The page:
There is a natural order and a reason why nettles, cleavers and dandelions grow so abundantly in our gardens. It is because we need them as medicines so much!
If only everyone knew how helpful they are for our health and well being we would be harvesting them to use rather than discarding them as weeds.
They are particularly helpful at this time of year to support our spring cleaning.
✨✨✨Remember to be sure they are who you think they are before you eat them!✨✨✨
Cleavers (Galium aparine)
The name cleavers refers to its ability to cling to clothing and fur and you might know this plant as “sticky willies”.
It is a powerful blood purifier and supports the body cleanse by moving the lymph and increasing urine production. It is used especially in conditions when congestion of lymph tissue is causing pathology.
The fresh juice is best (1-3 teaspoons three times a day) and it can also be eaten as a vegetable.
Nettle (Urtica dioica)
It is likely nettle has gotten your attention before and is known for its sting. That’s why it is best harvested with gloves on 🙂
If you do get a sting look out for a dock leaf or plantain leaf and rub the area to relieve it. Nettle shoots can made into a yummy, nutritious juice or soup and later as it grows taller it can be dried and used as a tea. The shoots are best picked early spring as they pop up and the aerial parts right up until July. After this nettle can be helpful as a mulch and plant food due to its high mineral content.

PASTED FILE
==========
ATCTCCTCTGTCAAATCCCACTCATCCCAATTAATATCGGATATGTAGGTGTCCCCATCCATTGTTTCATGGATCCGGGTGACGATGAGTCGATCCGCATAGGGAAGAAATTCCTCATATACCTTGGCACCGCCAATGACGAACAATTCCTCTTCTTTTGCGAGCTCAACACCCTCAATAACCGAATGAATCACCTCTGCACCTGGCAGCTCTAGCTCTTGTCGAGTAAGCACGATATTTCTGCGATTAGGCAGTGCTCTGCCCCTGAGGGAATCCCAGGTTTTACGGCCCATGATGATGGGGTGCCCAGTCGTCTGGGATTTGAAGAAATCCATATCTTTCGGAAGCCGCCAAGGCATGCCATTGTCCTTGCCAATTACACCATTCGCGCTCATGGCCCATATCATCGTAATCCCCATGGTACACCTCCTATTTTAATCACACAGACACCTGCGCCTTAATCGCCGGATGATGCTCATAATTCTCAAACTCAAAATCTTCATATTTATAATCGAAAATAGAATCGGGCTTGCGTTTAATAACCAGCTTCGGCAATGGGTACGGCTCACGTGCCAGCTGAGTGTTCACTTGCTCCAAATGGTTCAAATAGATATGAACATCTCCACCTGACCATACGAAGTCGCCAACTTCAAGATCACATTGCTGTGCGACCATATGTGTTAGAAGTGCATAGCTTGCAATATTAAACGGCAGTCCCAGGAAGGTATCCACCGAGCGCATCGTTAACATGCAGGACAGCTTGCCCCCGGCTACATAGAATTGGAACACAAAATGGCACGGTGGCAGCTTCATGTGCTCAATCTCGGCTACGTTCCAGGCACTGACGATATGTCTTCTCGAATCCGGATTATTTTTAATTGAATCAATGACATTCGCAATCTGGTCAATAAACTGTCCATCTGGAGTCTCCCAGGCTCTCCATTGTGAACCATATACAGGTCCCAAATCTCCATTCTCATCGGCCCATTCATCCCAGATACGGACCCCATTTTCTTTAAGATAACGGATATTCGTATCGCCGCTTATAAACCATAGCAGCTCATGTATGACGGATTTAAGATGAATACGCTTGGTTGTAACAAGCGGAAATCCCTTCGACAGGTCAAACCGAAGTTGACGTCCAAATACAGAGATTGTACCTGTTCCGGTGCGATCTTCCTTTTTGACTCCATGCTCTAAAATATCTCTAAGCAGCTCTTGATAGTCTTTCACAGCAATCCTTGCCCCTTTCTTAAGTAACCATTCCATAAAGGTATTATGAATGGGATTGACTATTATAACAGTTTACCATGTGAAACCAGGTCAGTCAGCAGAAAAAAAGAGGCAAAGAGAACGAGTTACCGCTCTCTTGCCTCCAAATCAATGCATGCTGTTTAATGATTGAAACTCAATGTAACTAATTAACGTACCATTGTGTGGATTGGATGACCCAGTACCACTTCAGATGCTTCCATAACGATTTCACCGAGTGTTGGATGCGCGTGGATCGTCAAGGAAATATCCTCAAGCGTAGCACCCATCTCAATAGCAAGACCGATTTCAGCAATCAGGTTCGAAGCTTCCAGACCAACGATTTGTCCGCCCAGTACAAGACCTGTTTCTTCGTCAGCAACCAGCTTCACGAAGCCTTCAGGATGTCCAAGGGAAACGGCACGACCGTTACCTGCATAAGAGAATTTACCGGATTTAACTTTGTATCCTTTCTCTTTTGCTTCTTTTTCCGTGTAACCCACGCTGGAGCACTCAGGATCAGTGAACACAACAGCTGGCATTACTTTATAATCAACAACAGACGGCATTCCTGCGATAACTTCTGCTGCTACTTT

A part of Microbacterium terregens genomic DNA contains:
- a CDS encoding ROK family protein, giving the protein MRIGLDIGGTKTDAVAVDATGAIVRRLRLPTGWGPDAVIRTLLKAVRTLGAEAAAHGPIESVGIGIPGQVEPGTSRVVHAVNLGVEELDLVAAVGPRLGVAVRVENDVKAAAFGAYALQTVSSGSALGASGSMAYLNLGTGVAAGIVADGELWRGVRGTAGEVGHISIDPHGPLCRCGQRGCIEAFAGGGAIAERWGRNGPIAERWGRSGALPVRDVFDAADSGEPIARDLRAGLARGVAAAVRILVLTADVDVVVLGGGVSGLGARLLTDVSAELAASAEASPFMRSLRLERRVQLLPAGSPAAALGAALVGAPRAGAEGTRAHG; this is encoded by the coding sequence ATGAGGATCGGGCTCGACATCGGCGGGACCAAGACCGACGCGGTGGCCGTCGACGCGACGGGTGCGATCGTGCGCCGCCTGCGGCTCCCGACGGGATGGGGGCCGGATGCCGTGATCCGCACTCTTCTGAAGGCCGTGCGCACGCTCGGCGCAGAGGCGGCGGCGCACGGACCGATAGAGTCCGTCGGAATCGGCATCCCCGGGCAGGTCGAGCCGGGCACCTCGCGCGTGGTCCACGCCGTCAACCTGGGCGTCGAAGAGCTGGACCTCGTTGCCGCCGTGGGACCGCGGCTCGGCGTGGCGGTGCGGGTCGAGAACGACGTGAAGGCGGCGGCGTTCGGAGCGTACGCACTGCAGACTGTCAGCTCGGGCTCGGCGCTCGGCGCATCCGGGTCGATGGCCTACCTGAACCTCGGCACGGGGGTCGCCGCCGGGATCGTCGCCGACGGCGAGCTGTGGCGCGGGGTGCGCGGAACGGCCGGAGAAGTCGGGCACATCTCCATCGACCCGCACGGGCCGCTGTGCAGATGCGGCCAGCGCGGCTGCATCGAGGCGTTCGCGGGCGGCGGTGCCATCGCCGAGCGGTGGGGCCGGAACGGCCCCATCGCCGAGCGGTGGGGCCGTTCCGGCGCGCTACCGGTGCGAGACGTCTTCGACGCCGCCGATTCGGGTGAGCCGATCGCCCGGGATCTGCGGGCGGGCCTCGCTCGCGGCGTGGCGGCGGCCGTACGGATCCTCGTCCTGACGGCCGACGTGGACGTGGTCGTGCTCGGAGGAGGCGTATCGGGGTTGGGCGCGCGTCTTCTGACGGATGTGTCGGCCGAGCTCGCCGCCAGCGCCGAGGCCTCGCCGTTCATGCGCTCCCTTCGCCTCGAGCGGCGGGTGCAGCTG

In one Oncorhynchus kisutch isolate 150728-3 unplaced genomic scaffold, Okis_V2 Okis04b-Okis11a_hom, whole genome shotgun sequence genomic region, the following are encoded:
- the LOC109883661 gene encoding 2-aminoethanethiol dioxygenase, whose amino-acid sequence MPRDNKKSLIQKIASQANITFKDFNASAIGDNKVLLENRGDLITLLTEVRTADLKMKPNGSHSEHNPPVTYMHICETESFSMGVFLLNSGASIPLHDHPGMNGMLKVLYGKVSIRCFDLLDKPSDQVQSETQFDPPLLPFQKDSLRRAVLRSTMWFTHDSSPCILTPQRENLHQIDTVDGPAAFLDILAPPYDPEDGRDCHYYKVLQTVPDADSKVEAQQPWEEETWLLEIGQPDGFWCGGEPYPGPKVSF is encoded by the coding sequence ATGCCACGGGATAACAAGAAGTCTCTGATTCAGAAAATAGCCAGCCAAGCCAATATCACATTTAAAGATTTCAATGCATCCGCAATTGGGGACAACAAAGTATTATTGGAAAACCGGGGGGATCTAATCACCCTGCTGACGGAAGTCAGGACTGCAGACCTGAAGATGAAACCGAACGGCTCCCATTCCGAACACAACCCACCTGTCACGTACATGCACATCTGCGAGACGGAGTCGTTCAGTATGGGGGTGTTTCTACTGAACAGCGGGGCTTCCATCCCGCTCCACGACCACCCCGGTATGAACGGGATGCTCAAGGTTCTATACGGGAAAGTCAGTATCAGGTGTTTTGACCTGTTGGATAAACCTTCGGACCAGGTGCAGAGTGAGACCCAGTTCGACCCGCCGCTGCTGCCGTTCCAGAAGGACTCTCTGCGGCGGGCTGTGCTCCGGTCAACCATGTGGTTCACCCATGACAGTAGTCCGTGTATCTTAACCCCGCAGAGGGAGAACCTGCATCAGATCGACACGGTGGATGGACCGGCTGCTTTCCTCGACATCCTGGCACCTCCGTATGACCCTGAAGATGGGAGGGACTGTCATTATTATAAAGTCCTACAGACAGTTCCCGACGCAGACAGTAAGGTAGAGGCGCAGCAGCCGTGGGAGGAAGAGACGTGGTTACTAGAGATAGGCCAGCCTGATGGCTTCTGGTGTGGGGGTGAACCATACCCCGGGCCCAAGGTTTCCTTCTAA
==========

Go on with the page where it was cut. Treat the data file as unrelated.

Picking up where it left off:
Nettle has a high content of…
vitamins e.g. vitamin C
iron (vit C increases ability to absorb iron so nettle has an excellent combination)
It is another amazing herb for spring cleansing. It acts as a blood cleanser and diuretic making it excellent when a build up of waste products are causing an issue such as in arthritic and skin conditions. It helps strengthen our natural resistance and is known to be a great medicine for those with hypersensitivity conditions such as asthma, eczema and hay fever.
Dandelion (Taraxacum officinale)
Another spring cleaning super hero! For full article please see link
BARKER, J., 2001.The Medicinal Flora of Britain and Northwestern Europe. Kent: Winter Press.
BARTRAM, T, 1998. Bartram’s Encyclopaedia of Medicinal Plants. Second Edition.London: Dorling Kindersley Ltd.
CHEVALLIER, A, 2001.Encyclopaedia of Medicinal Plants.Second Edition. London: Dorling Kindersley Ltd.
GRIEVE, M, 1971.A Modern Herbal.New York: Dover Publications Inc.
MILLS, S, 1985. The Dictionary of Modern Herbalism.UK: Thorsons Publishing Group.